Over the past couple of years, the pandemic has led to the phrase “back-to-school” taking on different meanings for different people. This year, though, despite the virus still circulating, there’s a more stable outlook for the educational environment. And with that, inflation and economic concerns aside, it looks like a bumper year for back-to-class spending, according to survey results from both the NRF and Deloitte.
The NRF’s survey results indicate that back-to-school spending will total $36.9 billion this year. While that in itself almost matches last year’s record $37.1 billion in planned, the back-to-college spending data reveals an expected increase, from last year’s high of $71 billion to a new record of $73.9 billion. (In fact, per person spending on back-to-college is higher than any other US consumer spending event, including the winter holidays, with back-to-school third on the list, according to NRF data.)
In sum, then, the $110.8 billion to be spent on back-to-school and back-to-college this year is a combined high that surpasses last year’s $108.1 billion.
These figures also are well above the pre-pandemic total, which saw combined back-to-class spending at $80.7 billion in 2019.
The expected spending per household on back-to-school this year is $864, up $15 from last year and the highest total on record. Expected per-household spend on back-to-college, meanwhile, is $1,199, basically matching last year’s $1,200.
It’s worth noting that Deloitte – while also forecasting increases in back-to-class spending – comes to some different conclusions about spending totals and the gaps between the back-to-school and back-to-class markets.
In its back-to-school survey [pdf], Deloitte finds that the market size sits at a hefty $34.4 billion, up by 5.8% from last year and representing a 24% increase over 2019. These general trends are similar to the NRF, in terms of the large increase from the pre-pandemic days and the total market size. Deloitte looks at spending in terms of the average spend per child, which it estimates will be $661.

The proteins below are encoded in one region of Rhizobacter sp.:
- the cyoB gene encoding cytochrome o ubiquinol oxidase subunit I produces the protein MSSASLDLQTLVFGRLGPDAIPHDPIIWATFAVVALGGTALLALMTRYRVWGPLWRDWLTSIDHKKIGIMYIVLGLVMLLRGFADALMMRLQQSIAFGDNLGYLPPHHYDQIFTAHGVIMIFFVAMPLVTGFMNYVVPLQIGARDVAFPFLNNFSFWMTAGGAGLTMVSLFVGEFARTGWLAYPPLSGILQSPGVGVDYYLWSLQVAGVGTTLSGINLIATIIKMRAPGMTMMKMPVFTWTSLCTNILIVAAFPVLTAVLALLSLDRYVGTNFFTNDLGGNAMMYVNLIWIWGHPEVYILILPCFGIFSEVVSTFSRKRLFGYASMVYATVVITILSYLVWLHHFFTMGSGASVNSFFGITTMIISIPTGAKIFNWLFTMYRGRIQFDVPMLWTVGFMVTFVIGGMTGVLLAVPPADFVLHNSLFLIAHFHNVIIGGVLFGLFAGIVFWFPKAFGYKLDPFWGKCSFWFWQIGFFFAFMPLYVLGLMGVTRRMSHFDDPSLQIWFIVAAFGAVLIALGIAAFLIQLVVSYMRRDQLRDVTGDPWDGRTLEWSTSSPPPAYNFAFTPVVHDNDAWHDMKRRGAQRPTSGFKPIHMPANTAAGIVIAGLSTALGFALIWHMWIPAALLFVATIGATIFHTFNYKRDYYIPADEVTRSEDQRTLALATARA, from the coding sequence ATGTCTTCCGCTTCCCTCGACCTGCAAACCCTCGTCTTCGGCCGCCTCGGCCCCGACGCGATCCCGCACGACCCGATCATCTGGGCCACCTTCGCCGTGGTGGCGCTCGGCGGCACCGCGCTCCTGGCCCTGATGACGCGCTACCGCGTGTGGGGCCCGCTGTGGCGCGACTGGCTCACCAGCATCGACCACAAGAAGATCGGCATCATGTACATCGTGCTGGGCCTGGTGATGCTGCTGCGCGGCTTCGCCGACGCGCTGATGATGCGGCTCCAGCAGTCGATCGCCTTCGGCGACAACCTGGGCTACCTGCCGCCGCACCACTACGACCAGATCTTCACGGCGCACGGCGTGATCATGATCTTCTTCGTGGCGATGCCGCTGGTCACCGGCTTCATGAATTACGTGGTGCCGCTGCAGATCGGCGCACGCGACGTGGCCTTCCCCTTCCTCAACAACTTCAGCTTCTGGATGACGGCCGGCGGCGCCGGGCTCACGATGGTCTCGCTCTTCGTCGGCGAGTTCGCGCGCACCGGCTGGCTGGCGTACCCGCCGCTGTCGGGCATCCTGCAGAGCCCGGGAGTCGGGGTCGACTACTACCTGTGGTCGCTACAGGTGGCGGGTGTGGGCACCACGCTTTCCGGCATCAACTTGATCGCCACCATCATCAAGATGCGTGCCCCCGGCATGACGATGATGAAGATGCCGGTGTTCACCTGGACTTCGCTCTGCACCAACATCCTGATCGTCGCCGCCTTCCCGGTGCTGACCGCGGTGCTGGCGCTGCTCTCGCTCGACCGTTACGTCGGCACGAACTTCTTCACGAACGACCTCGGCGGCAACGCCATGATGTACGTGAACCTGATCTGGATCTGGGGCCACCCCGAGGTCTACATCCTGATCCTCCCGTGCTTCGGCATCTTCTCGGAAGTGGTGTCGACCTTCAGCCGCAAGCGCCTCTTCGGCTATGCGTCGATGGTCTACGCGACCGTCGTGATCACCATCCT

Where Deloitte differs more is in its assessment of the back-to-college market. In its survey [pdf], the expected average spend per child of $1,600 is well above the per-household spend estimated by the NRF, but the estimated market size of $28.3 billion is multiples below that estimated by the NRF. Nonetheless, the trends are fairly similar, with Deloitte estimating a market size gain of 6% this year for back-to-college spending.
Back-to-Class Shopping Stats
Following are key highlights from the NRF and Deloitte surveys on back-to-class shopping, sorted by source.
- Almost 4 in 10 consumers are cutting back spend in other areas to cover the cost of items for this school year.
- By early July, a majority (56%) of shoppers had started their back-to-class shopping, though a strong majority (85%) still had more than half of their shopping left to do.
- Two-thirds (68%) of respondents have noticed higher prices on school items.
- The top 3 destinations for both back-to-school and back-to-college shopping are online, department stores, and discount retailers.
- The largest amount of back-to-school shopping will be spent on electronics or computer-related equipment ($12.5 billion), followed by clothing and accessories, excluding shoes ($11.3 billion). While the total amount spent on clothing and accessories and shoes will rise from last year, it’s expected to slip for electronics and school supplies.
- Electronics will be easily the largest category for back-to-college spending, at a total of $18.5 billion, up from $18.1 billion last year.
- Nearly half of the increase in spending on back-to-college comes from spending on electronics and dorm or apartment furnishings.
- Among those expecting to spend more on back-to-school this year, 60% say that the main driver is prices being generally higher, up from 45% who said the same last year.
- Spending on clothing and accessories is predicted to rise by 18%, while spending on tech products is forecast to decline by 8%.
- Back-to-school shoppers expect to allocate about half (49%) of their spending to in-store shopping, up from 43% last year, with 35% allocated to online, down from 39% last year.
- 3 in 4 (77%) will trade brands if their preferred brand isn’t in stock, and 6 in 10 will check stock availability before making a shopping trip.
- Almost two-thirds (65%) of back-to-school shoppers plan to use smartphones to assist in their shopping, up from 58% last year, and overtaking desktops (58%, down from 67%) in popularity.
- In contrast to back-to-school shopping, back-to-college spending on tech products is expected to grow by 22%, while spending on dorm/apartment furniture supplies as well as spending on college supplies are predicted to decline.
- A majority (53%) are buying fewer traditional college supplies as a result of an increasing use of digital technologies.
- There’s a more even distribution of spending by channel for back-to-college, with respondents expected to spend 44% of their budgets in-store versus 38% online.
About the Data: The NRF survey results are based on a survey conducted June 30-July 7 among 7,830 US consumers. The Deloitte back-to-school survey was conducted May 20-June 2 among “a sample of 1,200 parents of school-aged children, with respondents having at least one child attending school in grades K to 12 this fall.” The Deloitte back-to-college survey was conducted May 20-June 14 among “a sample of 950 parents of college-aged children, with respondents having at least one child attending college this fall.”